Showing posts with label Other traditions. Show all posts
Showing posts with label Other traditions. Show all posts

Tuesday, June 26, 2012

An international poetry festival is a little like one of those lab experiments that science students are forced to perform. Take a creature that does one thing well – make art with their language – and put them into a container with other creatures who seem similar enough, but lack that one key common element – a mutual language. The possibilities are more or less obvious, and the folks in Rotterdam earlier this month were blessed with the fact that all 19 of their on-site participants¹ were actually nice people. One of the festival officials joked that this was an “innovation” they were trying this year, and that it had not always been the case in prior years.

It’s not an accurate statement that the poets lacked the same language. Eighteen of the 19 spoke at least some version of English, and four of us – Karen Solie of Canada, LK Holt of Australia, Sascha Aurora Akhtar of Pakistan &amp Britain, & I – use variants of it for our writing. With language, of course, history comes encrusted. When Moosejaw-born Karen Solie lists manufacturers of tractors in her work, US companies like John Deere turn up. And I heard Australian Lucy Holt asked on at least one occasion if she was British

Thursday, January 13, 2011

Contemporary Chinese Poetry

On December 9, a large delegation of poets from Wuhan, the most populous city in central China, visited Kelly Writers House at Penn. For nearly all, this was the first visit to the U.S. These poets – Liang Biwen, Liu Yishan, Chen Ying-Song, Tiang He, Wang Xinmin, Ke Yumin, Hu Xiang & Liu An – read and then had their poetry read in English by one of a team of volunteer translators: Bob Perelman , Sarah Dowling , Michelle Taransky , Charles Bernstein , Greg Djanikian & Yanrong. Yarong is the current scholar-in-residence at the Chinese/American Association of Poetry and Poetics (CAAP). The process was then reversed, with texts by Bernstein, Dowling, Djanikian, Taransky & Perelman (“China”!) translated into Chinese.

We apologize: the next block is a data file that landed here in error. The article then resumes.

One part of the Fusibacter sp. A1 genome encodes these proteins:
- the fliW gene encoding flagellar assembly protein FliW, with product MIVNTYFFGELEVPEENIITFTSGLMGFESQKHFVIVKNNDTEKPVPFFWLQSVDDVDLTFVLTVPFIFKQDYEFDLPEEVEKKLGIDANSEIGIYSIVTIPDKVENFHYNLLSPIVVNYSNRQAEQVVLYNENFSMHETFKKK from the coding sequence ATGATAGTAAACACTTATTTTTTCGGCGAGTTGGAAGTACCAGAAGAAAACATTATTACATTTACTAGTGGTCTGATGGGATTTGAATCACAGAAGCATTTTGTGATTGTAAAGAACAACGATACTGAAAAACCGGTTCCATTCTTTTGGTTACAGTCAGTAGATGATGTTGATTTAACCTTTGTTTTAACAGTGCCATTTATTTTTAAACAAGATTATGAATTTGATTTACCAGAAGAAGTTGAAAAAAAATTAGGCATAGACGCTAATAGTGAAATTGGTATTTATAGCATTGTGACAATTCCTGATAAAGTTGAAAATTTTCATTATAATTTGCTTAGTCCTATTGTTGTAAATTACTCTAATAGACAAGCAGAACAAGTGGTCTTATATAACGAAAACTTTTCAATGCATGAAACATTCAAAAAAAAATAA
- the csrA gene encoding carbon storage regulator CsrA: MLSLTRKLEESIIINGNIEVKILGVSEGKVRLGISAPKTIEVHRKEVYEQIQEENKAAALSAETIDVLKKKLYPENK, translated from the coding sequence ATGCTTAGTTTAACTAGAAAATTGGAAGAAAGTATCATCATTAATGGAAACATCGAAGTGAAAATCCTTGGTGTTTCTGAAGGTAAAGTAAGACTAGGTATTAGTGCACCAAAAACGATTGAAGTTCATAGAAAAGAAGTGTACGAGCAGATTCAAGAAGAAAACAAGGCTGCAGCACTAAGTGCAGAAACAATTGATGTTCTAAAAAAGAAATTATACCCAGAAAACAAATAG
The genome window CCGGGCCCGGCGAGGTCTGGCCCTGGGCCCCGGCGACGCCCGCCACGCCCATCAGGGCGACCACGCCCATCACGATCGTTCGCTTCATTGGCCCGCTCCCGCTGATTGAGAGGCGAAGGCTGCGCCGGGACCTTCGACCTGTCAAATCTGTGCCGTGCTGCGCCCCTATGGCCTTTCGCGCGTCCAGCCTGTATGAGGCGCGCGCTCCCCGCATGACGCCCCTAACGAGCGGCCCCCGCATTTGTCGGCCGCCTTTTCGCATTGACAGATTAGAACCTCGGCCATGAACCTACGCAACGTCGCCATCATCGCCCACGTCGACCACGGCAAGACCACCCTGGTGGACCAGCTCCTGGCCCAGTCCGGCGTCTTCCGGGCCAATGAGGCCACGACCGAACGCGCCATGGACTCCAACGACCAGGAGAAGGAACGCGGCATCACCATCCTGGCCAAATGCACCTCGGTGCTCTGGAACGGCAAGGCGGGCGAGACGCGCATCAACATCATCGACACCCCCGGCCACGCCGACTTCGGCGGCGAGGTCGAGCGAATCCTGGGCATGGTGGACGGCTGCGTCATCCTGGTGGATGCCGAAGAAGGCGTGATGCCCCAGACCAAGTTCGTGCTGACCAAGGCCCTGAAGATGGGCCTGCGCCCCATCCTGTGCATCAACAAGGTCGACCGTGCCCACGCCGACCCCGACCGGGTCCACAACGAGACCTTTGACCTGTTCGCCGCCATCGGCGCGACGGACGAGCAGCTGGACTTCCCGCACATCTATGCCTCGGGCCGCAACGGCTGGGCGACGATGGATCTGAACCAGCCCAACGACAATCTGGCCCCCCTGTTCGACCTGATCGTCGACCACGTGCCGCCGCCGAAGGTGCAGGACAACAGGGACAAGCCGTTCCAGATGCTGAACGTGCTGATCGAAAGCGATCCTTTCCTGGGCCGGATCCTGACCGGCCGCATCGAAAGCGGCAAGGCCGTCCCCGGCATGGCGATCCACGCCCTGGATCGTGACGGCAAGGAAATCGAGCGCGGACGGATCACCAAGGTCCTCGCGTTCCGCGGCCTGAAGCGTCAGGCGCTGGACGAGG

Video of the entire event

Downloadable audio here

Complete texts in English & Chinese

In 2009, as part of its Writers Without Borders series, Writers House hosted Zhimin Li, a poet who teaches at Guangzhou University (Guangzhou is the city most Americans my age think of as Canton) & sits on the CAAP board. Li gave a reading & a talk on new Chinese poetry.

Downloadable audio of the full reading here

Downloadable audio of Li’s talk here

Text of Li’s talk – New Chinese Poetry:
The Origin & Development from the Perspective
of Cultural Exchanges between China & the West

Access to segmented poems is available
through Zhimin Li’s page on PennSound

Call for papers
First Convention of
The Chinese/American Association for Poetry & Poetics
Wuhan, China
September 28 30, 2011

Friday, September 13, 2002

Of course Allen Curnow and Gary Snyder are not precisely generational equivalents. Snyder’s first publication, in the Reed College student publication Janus, doesn’t occur until 1950, a point at which Curnow has already brought out at least three books. But one of the things the comparison does is to highlight that discrepancy. The reality is that there were few innovative American poets of significance who emerged during the 1940s.